Alla Nazimova (4 June 1879 – July 13, 1945) was a Russian-American film and theater actress, screenwriter and film producer. She is perhaps best known as simply Nazimova, but also went under the name Alia Nasimoff. She emigrated to the United States from the Russian Empire. In 1927, Nazimova became a naturalized citizen of the United States. She was considered the great exponent of Ibsen on Broadway. She was also influential in the film industry in the silent era and continued to play character roles until the end of her life.
She was born Miriam Edez Adelaida Leventon, one of three children of Yakov Leventon and Sonya Horowitz; the Jewish family lived in Yalta, Crimea (then a part of the Russian Empire). She grew up in a dysfunctional family. After her parents separated, she was shuffled among boarding schools, foster homes and relatives. A precocious child, she was playing the violin by age seven.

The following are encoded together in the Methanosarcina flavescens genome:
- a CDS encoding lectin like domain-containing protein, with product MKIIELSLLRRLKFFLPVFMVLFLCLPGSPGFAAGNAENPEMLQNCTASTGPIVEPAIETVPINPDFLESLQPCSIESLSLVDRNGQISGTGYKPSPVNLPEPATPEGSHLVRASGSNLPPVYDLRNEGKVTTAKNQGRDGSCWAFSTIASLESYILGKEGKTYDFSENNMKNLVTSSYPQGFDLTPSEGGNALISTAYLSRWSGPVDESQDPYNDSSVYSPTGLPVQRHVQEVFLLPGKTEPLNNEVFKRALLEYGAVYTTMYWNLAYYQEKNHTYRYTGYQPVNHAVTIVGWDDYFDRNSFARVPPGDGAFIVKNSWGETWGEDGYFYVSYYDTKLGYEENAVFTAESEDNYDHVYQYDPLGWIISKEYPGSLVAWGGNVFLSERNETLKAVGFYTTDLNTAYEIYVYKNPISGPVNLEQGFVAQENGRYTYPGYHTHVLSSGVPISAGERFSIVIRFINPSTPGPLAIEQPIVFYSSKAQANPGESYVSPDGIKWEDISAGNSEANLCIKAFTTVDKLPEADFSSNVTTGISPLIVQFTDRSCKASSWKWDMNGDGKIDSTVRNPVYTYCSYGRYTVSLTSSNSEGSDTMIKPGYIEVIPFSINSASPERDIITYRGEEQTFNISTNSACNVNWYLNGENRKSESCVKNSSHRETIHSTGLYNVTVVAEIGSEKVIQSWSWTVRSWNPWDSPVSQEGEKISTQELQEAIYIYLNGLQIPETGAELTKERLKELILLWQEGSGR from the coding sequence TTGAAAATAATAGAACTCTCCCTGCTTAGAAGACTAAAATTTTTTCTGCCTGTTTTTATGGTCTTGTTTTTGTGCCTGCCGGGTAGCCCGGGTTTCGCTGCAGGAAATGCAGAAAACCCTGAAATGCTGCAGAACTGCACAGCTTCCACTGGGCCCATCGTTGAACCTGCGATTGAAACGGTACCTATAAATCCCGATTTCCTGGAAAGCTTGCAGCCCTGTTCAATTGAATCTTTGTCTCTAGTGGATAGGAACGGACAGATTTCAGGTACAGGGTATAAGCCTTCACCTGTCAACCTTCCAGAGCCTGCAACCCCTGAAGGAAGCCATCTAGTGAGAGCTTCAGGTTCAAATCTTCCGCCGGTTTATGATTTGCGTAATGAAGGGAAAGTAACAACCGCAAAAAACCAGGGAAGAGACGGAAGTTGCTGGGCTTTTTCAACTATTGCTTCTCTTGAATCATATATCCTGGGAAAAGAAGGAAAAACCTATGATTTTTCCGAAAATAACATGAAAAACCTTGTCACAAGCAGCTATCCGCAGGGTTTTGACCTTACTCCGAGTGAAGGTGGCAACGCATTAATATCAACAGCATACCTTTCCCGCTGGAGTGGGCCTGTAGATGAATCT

As a teenager Miriam began to pursue an interest in the theatre and took acting lessons at the Academy of Acting in Moscow. She joined Constantin Stanislavski's Moscow Art Theatre using the name of "Alla Nazimova," and later just "Nazimova". (Her stage name was a combination of her middle name Adelaida—shortened to Alla, usually a distinct Russian first name in its own right—and the surname of Nadezhda Nazimova, the heroine of the Russian novel Children of the Streets)...
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